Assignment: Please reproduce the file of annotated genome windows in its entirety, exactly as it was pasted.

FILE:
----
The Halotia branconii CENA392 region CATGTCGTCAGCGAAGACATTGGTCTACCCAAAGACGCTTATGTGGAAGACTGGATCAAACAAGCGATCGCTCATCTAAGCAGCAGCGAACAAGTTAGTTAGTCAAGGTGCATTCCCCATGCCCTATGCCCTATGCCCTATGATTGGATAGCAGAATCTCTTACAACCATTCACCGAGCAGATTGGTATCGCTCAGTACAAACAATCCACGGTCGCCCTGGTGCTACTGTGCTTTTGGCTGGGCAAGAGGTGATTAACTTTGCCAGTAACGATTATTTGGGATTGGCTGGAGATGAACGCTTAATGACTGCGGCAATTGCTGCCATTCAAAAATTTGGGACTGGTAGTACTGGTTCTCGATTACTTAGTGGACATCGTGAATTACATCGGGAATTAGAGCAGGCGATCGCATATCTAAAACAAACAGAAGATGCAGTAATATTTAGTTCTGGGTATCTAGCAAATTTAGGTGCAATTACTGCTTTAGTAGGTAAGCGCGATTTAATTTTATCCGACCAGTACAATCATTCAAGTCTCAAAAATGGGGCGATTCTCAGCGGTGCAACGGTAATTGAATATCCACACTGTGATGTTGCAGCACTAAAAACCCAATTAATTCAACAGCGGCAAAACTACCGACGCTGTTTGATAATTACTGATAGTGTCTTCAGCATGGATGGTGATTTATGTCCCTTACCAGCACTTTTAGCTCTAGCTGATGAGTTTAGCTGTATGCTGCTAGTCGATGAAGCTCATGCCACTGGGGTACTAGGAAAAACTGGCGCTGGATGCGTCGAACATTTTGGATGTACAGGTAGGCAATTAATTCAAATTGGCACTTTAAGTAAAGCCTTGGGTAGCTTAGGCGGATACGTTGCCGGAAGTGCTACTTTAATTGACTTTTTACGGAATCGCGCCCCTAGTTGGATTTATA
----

The Halotia branconii CENA392 region CATGTCGTCAGCGAAGACATTGGTCTACCCAAAGACGCTTATGTGGAAGACTGGATCAAACAAGCGATCGCTCATCTAAGCAGCAGCGAACAAGTTAGTTAGTCAAGGTGCATTCCCCATGCCCTATGCCCTATGCCCTATGATTGGATAGCAGAATCTCTTACAACCATTCACCGAGCAGATTGGTATCGCTCAGTACAAACAATCCACGGTCGCCCTGGTGCTACTGTGCTTTTGGCTGGGCAAGAGGTGATTAACTTTGCCAGTAACGATTATTTGGGATTGGCTGGAGATGAACGCTTAATGACTGCGGCAATTGCTGCCATTCAAAAATTTGGGACTGGTAGTACTGGTTCTCGATTACTTAGTGGACATCGTGAATTACATCGGGAATTAGAGCAGGCGATCGCATATCTAAAACAAACAGAAGATGCAGTAATATTTAGTTCTGGGTATCTAGCAAATTTAGGTGCAATTACTGCTTTAGTAGGTAAGCGCGATTTAATTTTATCCGACCAGTACAATCATTCAAGTCTCAAAAATGGGGCGATTCTCAGCGGTGCAACGGTAATTGAATATCCACACTGTGATGTTGCAGCACTAAAAACCCAATTAATTCAACAGCGGCAAAACTACCGACGCTGTTTGATAATTACTGATAGTGTCTTCAGCATGGATGGTGATTTATGTCCCTTACCAGCACTTTTAGCTCTAGCTGATGAGTTTAGCTGTATGCTGCTAGTCGATGAAGCTCATGCCACTGGGGTACTAGGAAAAACTGGCGCTGGATGCGTCGAACATTTTGGATGTACAGGTAGGCAATTAATTCAAATTGGCACTTTAAGTAAAGCCTTGGGTAGCTTAGGCGGATACGTTGCCGGAAGTGCTACTTTAATTGACTTTTTACGGAATCGCGCCCCTAGTTGGATTTATA